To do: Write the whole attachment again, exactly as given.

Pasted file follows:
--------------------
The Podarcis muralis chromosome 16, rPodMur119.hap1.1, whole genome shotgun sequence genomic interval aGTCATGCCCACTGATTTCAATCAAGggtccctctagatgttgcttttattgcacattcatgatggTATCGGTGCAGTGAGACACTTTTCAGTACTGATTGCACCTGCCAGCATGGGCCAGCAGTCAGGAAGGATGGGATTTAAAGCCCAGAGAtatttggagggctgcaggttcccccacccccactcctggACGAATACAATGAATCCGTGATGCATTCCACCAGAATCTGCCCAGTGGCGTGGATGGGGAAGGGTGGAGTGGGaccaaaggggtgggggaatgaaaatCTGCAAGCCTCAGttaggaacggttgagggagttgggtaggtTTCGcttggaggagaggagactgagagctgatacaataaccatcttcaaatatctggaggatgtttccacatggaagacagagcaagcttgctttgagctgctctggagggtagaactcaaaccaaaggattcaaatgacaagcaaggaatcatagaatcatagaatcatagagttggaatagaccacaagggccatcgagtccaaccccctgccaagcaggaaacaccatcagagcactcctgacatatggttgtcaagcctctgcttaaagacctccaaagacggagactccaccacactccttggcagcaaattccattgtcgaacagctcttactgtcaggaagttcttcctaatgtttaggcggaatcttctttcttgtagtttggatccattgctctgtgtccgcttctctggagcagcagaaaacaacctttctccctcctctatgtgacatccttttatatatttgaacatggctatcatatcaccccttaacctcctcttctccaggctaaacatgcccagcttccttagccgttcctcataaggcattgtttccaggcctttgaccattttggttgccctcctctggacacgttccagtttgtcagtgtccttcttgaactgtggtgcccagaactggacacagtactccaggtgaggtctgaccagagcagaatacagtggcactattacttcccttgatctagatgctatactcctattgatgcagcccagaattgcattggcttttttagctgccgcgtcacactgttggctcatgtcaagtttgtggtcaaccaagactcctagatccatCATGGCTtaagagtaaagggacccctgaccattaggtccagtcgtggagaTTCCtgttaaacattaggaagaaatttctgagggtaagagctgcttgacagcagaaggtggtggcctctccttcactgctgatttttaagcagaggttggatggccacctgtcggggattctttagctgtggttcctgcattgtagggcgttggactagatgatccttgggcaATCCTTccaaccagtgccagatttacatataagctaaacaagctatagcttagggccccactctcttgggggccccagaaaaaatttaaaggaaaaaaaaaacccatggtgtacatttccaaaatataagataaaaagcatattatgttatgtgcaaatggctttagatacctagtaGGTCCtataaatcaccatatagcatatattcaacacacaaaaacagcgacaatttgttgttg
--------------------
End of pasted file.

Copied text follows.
The Podarcis muralis chromosome 16, rPodMur119.hap1.1, whole genome shotgun sequence genomic interval aGTCATGCCCACTGATTTCAATCAAGggtccctctagatgttgcttttattgcacattcatgatggTATCGGTGCAGTGAGACACTTTTCAGTACTGATTGCACCTGCCAGCATGGGCCAGCAGTCAGGAAGGATGGGATTTAAAGCCCAGAGAtatttggagggctgcaggttcccccacccccactcctggACGAATACAATGAATCCGTGATGCATTCCACCAGAATCTGCCCAGTGGCGTGGATGGGGAAGGGTGGAGTGGGaccaaaggggtgggggaatgaaaatCTGCAAGCCTCAGttaggaacggttgagggagttgggtaggtTTCGcttggaggagaggagactgagagctgatacaataaccatcttcaaatatctggaggatgtttccacatggaagacagagcaagcttgctttgagctgctctggagggtagaactcaaaccaaaggattcaaatgacaagcaaggaatcatagaatcatagaatcatagagttggaatagaccacaagggccatcgagtccaaccccctgccaagcaggaaacaccatcagagcactcctgacatatggttgtcaagcctctgcttaaagacctccaaagacggagactccaccacactccttggcagcaaattccattgtcgaacagctcttactgtcaggaagttcttcctaatgtttaggcggaatcttctttcttgtagtttggatccattgctctgtgtccgcttctctggagcagcagaaaacaacctttctccctcctctatgtgacatccttttatatatttgaacatggctatcatatcaccccttaacctcctcttctccaggctaaacatgcccagcttccttagccgttcctcataaggcattgtttccaggcctttgaccattttggttgccctcctctggacacgttccagtttgtcagtgtccttcttgaactgtggtgcccagaactggacacagtactccaggtgaggtctgaccagagcagaatacagtggcactattacttcccttgatctagatgctatactcctattgatgcagcccagaattgcattggcttttttagctgccgcgtcacactgttggctcatgtcaagtttgtggtcaaccaagactcctagatccatCATGGCTtaagagtaaagggacccctgaccattaggtccagtcgtggagaTTCCtgttaaacattaggaagaaatttctgagggtaagagctgcttgacagcagaaggtggtggcctctccttcactgctgatttttaagcagaggttggatggccacctgtcggggattctttagctgtggttcctgcattgtagggcgttggactagatgatccttgggcaATCCTTccaaccagtgccagatttacatataagctaaacaagctatagcttagggccccactctcttgggggccccagaaaaaatttaaaggaaaaaaaaaacccatggtgtacatttccaaaatataagataaaaagcatattatgttatgtgcaaatggctttagatacctagtaGGTCCtataaatcaccatatagcatatattcaacacacaaaaacagcgacaatttgttgttg